There has been much written about the Pandemic and its effect on us all. Most recently, mental health pundits are beating the drum about the risks associated with the excessive stress that some feel because of the pandemic. In fact, The Journal of Anxiety Disorders, even gave it a name: COVID Stress Syndrome and developed 5 scales, comprising 36 items, as a means for identifying people in need of pandemic-related mental health services.
The bottom-line for business leaders is that many of our colleagues, whether they show signs of it or not, are truly stressed-out about COVID-19. This fact puts the impetus on us to approach our leadership responsibilities with even more decency and care – setting the example for others to follow.
Here are some things that you can fold into your leadership repertoire to be that living example of decency that will help your people to recognize that there is light at the end of the tunnel.
Be There: The number one thing that you can do to heklp our people handle the stress of a COVID-19 ravaged world is to be present. Being present means that you’re there for your people. It means that you ask, listen and strive to understand before deciding and directing. The action of being there goes a long way to helping staffers feel more at ease about the work aspect of their lives. This helps relieve some of the worry that comes with COVID stress.
Be Inclusive: Inclusiveness builds trust and creates community. Staffers don’t feel left out when they’re invited to share opinions and thoughts. Invite everyone on your team to speak-up and share ideas to make your business better. By doing so, you get the value that comes from gaining a broader perspective and you help your people feel a little less alone. Being part of a community helps people handle stress.
Be Thoughtful: As I counsel those whom I coach, resiliency is a whole person proposition – mental, physical, spirit and community. Be sure to remind your team to take time each day to work on all four parts of themselves. Encourage your people to get necessary exercise, eat properly, engage in things they enjoy and be with people (even, if only virtually). These reminders can make a big difference to staffers who may have lost perspective on what’s important.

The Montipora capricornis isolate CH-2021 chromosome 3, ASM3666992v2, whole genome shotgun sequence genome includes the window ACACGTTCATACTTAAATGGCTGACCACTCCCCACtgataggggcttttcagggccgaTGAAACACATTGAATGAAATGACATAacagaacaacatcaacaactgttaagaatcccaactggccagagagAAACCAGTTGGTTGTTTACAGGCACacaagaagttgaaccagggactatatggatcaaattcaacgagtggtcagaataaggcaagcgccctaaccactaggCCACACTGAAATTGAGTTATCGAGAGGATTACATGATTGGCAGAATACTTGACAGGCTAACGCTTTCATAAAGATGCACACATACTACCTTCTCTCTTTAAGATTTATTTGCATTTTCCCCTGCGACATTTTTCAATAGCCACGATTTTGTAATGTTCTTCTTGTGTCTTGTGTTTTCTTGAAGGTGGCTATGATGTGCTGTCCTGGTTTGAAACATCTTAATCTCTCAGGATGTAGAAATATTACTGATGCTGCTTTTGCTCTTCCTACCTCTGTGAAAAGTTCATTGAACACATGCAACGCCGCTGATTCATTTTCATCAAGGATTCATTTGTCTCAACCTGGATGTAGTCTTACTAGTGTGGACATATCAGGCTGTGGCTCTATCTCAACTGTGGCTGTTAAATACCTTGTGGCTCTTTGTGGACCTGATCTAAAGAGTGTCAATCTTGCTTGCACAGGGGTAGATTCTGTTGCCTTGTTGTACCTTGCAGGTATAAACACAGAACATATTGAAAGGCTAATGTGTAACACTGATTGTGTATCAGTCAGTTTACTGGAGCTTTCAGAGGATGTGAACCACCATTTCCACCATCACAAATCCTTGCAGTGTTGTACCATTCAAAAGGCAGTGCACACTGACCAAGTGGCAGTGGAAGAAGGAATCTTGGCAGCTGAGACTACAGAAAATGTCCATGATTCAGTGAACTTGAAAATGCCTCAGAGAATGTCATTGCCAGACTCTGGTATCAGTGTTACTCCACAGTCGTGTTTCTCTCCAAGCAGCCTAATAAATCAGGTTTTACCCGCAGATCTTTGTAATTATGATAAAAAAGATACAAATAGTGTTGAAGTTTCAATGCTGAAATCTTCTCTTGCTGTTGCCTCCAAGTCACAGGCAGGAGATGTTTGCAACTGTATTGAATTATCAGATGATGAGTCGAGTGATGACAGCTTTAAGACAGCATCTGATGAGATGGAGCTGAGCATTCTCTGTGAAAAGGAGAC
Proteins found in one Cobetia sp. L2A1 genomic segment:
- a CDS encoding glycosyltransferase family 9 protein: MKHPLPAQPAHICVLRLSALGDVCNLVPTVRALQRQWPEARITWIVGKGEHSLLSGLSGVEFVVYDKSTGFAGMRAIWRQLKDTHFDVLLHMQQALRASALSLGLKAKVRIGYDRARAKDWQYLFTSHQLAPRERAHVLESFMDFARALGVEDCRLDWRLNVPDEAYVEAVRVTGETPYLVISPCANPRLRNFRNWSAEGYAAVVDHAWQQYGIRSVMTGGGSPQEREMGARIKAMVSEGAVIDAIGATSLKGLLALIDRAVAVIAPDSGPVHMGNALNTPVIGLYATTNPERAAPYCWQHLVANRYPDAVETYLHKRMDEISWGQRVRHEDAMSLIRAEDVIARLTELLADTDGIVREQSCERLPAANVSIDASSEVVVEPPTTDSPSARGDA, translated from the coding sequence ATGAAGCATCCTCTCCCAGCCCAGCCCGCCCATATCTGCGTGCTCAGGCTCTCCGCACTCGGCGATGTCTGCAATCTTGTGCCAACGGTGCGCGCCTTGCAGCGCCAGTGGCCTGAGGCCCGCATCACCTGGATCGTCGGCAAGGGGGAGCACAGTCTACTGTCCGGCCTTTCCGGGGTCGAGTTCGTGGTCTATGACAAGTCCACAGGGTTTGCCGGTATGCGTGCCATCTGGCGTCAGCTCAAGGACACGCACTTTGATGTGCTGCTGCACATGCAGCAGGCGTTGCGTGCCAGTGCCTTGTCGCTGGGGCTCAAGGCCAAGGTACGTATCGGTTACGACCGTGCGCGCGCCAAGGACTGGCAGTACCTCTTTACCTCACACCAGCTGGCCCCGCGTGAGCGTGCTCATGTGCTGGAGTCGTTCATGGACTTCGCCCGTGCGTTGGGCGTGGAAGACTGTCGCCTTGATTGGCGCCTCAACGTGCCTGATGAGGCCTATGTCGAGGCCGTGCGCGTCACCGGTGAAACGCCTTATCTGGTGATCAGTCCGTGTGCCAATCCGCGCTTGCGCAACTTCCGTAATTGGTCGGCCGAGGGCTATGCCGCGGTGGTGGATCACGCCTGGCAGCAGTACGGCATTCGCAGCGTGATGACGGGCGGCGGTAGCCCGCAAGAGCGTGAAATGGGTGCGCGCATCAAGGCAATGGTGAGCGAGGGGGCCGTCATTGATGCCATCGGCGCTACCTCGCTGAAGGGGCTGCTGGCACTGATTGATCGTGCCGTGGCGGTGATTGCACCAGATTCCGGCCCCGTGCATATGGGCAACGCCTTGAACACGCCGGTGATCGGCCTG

Be Attending: Ask not what your people can do for you, ask what you can do for your people. Work at becoming a servant leader. Help pave the way for your team to be effective – it reduces stress in the work setting, makes it easier to get things done and it helps staffers believe that someone cares about them and their success.
Be Humble: C.S. Lewis once wrote:
“Humility is not thinking less of yourself, it’s thinking of yourself less.”
The best way to be the living example of decency during these troubling times is to maintain your humility as you lead others. No one needs a tyrant right, now. Be good and compassionate to your people and they’ll respond in kind.
Like in any time of crisis, an exceptional leader recognizes what is in their control and, as important, swiftly comes to accept those things that are not controllable. This skill enables a leader to place focus on the things that they can influence, and not waste precious mental energy, time and resources on items that they can’t affect.
Because we must accept the fact that we can’t control what the virus does next, we need to shift our attention to the places where we can have impact, like in the ways that we treat others. Remember, staying positive doesn’t mean that you have to be happy all of the time. It just means that we should behave in ways that remind us that a better day is going to come.
Written by James M. Kerr. Have you read?
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